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Kenya's gross debt crosses Sh8 trillion mark

The country's gross debt rose from Sh7.9 trillion in September to Sh8.206 trillion

In Summary
  • The total external loan was at Sh4.174 trillion
  • The country has taken four Eurobods in less than a decade and is currently planning for a fifth one worth Sh250 billion. 
Members of the public together with OKOA Uchumi conveners lift placards with different information outside the National Treasury house during a peaceful demonstration on December 9, 2021.
Members of the public together with OKOA Uchumi conveners lift placards with different information outside the National Treasury house during a peaceful demonstration on December 9, 2021.
Image: MERCY MUMO

At least Sh77 out of Sh100 of Kenya's Gross Domestic Product (GDP) is in debt, according to the latest data by the National Treasury. 

Kenya's debt registry as of the end of last year shows gross public debt crossed the Sh8 trillion mark to stand at Sh8.2 trillion against the country's nominal GDP estimated at Sh10.7 trillion. 

This means for every Sh10 earned from the sale of goods and services in the country, Sh7 covers loans, illustrating Kenya's high level of indebtedness which is likely to worsen on growing volatilities in the global market. 

Kenya's Public and Publicly Guaranteed Debt, December 2019 to December 2021 shows the country's gross debt rose from Sh7.9 trillion in September to Sh8.206 trillion, with external loans accounting for over 50 per cent of the bulk. 

The total external loan was at Sh4.174 trillion with multilateral loans standing at Sh1.782 trillion, commercial Sh1.208 trillion and bilateral Sh1.17 trillion.

The exchequer has also included suppliers' credit in the debt registry for the first time in line with the International Monetary Fund's order.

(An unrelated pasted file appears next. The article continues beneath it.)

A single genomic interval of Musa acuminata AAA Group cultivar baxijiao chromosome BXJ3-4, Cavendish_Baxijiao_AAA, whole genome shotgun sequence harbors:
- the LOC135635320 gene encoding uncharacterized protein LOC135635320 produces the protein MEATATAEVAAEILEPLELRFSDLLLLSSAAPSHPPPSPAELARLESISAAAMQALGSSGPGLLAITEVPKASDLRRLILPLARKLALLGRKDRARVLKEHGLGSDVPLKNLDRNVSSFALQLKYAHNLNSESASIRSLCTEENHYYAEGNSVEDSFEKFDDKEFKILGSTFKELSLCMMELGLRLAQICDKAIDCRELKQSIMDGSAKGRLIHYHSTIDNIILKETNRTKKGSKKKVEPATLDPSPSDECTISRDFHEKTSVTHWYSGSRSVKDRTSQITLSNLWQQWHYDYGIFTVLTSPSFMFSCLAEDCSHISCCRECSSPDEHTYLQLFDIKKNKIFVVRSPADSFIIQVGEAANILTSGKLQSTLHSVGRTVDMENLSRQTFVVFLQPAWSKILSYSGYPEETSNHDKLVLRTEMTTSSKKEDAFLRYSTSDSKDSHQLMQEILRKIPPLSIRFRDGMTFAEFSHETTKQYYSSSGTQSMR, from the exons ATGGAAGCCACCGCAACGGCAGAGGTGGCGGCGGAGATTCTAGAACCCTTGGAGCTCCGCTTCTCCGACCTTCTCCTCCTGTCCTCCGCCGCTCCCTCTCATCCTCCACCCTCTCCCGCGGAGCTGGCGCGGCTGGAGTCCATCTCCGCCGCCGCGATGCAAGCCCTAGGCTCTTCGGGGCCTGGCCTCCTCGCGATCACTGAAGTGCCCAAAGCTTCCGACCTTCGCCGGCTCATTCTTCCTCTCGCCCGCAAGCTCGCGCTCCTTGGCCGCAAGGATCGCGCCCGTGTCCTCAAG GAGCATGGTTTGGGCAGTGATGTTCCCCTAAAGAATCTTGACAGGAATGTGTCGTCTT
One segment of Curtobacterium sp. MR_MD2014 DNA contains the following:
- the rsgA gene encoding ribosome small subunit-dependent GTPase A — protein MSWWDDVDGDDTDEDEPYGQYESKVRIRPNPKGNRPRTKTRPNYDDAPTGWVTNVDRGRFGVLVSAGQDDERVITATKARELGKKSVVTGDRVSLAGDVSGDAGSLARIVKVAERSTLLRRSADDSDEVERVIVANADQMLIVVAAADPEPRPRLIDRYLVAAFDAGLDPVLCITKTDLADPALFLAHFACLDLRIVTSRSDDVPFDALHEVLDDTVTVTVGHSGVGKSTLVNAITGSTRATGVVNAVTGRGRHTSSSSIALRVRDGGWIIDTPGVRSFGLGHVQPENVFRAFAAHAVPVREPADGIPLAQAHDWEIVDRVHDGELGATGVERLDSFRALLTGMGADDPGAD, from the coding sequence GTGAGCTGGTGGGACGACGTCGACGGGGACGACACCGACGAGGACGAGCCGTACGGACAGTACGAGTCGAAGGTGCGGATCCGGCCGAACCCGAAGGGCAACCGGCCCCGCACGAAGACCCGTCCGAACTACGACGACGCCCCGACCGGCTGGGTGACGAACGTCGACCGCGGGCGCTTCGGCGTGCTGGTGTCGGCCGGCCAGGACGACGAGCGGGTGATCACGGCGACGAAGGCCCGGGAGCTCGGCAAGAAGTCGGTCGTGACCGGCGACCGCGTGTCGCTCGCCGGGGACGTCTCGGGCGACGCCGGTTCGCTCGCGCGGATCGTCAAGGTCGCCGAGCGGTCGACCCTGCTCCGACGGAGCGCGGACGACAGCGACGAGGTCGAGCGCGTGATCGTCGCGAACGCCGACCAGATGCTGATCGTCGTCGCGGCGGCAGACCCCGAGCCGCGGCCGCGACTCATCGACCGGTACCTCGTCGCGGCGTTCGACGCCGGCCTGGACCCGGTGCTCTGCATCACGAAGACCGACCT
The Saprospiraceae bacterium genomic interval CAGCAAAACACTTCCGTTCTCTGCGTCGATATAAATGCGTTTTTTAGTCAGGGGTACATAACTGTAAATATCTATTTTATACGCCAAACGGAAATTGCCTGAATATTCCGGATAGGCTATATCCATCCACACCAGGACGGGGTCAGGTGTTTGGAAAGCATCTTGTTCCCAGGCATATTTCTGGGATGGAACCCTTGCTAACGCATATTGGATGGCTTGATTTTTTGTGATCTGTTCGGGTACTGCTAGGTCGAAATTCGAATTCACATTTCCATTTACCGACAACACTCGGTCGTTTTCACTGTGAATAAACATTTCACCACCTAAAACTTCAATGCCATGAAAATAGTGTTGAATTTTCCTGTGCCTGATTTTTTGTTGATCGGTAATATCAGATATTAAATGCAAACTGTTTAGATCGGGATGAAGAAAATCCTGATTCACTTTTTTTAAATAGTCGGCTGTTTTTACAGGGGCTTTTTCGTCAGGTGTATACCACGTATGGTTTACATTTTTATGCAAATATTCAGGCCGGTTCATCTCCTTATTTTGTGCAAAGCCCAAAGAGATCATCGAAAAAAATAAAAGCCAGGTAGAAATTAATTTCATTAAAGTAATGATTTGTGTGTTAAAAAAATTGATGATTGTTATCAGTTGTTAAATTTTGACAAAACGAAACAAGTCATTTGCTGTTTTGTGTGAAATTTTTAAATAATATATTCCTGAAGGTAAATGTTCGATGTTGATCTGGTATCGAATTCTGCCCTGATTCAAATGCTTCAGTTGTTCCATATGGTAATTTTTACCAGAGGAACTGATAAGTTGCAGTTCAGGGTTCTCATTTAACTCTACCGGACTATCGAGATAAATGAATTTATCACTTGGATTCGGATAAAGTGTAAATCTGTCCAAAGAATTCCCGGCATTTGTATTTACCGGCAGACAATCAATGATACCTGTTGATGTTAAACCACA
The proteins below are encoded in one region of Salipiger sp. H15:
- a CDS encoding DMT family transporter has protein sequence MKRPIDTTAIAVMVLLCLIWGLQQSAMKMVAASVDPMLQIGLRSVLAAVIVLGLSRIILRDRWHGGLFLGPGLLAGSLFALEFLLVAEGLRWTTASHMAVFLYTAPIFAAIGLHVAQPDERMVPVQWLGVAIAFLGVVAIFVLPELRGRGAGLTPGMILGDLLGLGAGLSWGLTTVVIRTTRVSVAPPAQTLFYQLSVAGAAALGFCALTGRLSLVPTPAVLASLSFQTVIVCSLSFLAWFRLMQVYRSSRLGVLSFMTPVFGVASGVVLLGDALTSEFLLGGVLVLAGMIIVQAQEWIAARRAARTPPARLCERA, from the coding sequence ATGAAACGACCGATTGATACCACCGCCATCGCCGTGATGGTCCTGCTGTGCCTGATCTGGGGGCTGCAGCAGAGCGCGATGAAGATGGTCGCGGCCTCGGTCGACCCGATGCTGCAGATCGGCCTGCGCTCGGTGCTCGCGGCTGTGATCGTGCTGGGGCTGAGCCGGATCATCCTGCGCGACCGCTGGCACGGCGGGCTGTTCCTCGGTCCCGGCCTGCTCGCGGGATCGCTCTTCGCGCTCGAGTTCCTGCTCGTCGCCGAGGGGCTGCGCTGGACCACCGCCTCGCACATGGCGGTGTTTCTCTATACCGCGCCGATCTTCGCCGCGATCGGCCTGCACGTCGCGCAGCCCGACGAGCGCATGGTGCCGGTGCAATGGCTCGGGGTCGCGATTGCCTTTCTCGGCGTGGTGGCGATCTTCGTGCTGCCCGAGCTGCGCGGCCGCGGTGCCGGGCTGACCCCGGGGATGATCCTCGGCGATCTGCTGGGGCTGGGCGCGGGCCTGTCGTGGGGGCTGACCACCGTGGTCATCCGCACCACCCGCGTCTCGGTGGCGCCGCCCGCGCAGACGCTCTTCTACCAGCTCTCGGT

Data shows suppliers' credit to the government shrunk to Sh12 billion end of last year compared to a similar period the previous year. 

Domestic debt on other hand rose from Sh1.58 trillion in 2019 to Sh2.03 trillion end of last year. A similar amount is owed to non-banks and residents.

The country's public debt has grown tremendously in the past eight years of President Uhuru Kenyatta's administration, largely pushed up by huge infrastructural projects led by the Standard Guage Railway which goggled in excess of Sh300 billion. 

The country has taken four Eurobods in less than a decade and is currently planning for a fifth one worth Sh250 billion. 

In January, a treasury mandarin told a local paper that it is banking on Citi Bank and JP Morgan to arrange its fifth Eurobond to be issued this year.

In October last year, a report by the Senate Committee on Finance on the status of Kenya's debt presented on the floor of the house showed the country's debt will be Sh8.7 trillion by end of the current financial year.

This will be only Sh300 billion shy of the Sh9.1 trillion debt limit, perhaps the reason why legislators want the debt ceiling pushed to Sh12 trillion.

The rising debt stock has resulted in a high debt servicing expenditure amounting to Sh1.17 trillion in this financial year up from the projected Sh952.7 billion.

In the first six months of the financial year, the government according to the Treasury data spent Sh39.4 billion to service external debt, largely to China.

According to the External Debt Service, from July 2021 to December 2021, Sh27.61 billion was paid in principal and Sh12.69 billion in interests.

At least 29.68 billion went to China, accounting for 76 per cent of the external debt service during the period under review.

Kenya paid Sh5.38 billion to Italy in debt service linked to scandalous Kimwerer and Arror dams. Others are Belgium and Germany at Sh1.08 billion and 1.04 billion respectively. 

Although the Kenya Revenue Authority (KRA) has stepped up a vigorous tax collection campaign that has seen it surpass its monthly collection targets since August last year, the amount does not meet budgetary needs. 

According to the Senate report, the government is spending more than 60 per cent of its tax revenue to repay debt, a move it terms as highly unsustainable.  

Kenya's debt has been under sharp focus in recent times, with international lenders and rating firms like IMF, World Bank, Moody's and S&P downgrading its creditworthiness.